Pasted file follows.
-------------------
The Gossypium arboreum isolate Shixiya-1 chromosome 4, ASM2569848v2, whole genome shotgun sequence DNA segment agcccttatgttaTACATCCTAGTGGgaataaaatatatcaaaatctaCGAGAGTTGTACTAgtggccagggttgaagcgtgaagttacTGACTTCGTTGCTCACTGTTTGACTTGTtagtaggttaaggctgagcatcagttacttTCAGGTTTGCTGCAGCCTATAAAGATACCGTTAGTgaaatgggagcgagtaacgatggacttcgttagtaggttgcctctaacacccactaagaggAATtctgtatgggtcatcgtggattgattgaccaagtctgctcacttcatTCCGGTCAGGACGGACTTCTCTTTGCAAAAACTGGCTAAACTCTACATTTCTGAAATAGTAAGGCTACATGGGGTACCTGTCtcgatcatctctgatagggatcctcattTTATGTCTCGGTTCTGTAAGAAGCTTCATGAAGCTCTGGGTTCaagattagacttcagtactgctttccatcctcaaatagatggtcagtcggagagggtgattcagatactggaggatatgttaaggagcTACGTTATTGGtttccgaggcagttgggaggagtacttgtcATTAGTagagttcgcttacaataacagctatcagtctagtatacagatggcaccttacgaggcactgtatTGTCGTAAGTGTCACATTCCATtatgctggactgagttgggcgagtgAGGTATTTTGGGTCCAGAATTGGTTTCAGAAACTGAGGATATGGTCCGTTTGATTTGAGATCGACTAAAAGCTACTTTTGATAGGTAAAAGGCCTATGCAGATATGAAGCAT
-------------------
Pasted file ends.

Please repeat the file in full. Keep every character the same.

The Gossypium arboreum isolate Shixiya-1 chromosome 4, ASM2569848v2, whole genome shotgun sequence DNA segment agcccttatgttaTACATCCTAGTGGgaataaaatatatcaaaatctaCGAGAGTTGTACTAgtggccagggttgaagcgtgaagttacTGACTTCGTTGCTCACTGTTTGACTTGTtagtaggttaaggctgagcatcagttacttTCAGGTTTGCTGCAGCCTATAAAGATACCGTTAGTgaaatgggagcgagtaacgatggacttcgttagtaggttgcctctaacacccactaagaggAATtctgtatgggtcatcgtggattgattgaccaagtctgctcacttcatTCCGGTCAGGACGGACTTCTCTTTGCAAAAACTGGCTAAACTCTACATTTCTGAAATAGTAAGGCTACATGGGGTACCTGTCtcgatcatctctgatagggatcctcattTTATGTCTCGGTTCTGTAAGAAGCTTCATGAAGCTCTGGGTTCaagattagacttcagtactgctttccatcctcaaatagatggtcagtcggagagggtgattcagatactggaggatatgttaaggagcTACGTTATTGGtttccgaggcagttgggaggagtacttgtcATTAGTagagttcgcttacaataacagctatcagtctagtatacagatggcaccttacgaggcactgtatTGTCGTAAGTGTCACATTCCATtatgctggactgagttgggcgagtgAGGTATTTTGGGTCCAGAATTGGTTTCAGAAACTGAGGATATGGTCCGTTTGATTTGAGATCGACTAAAAGCTACTTTTGATAGGTAAAAGGCCTATGCAGATATGAAGCAT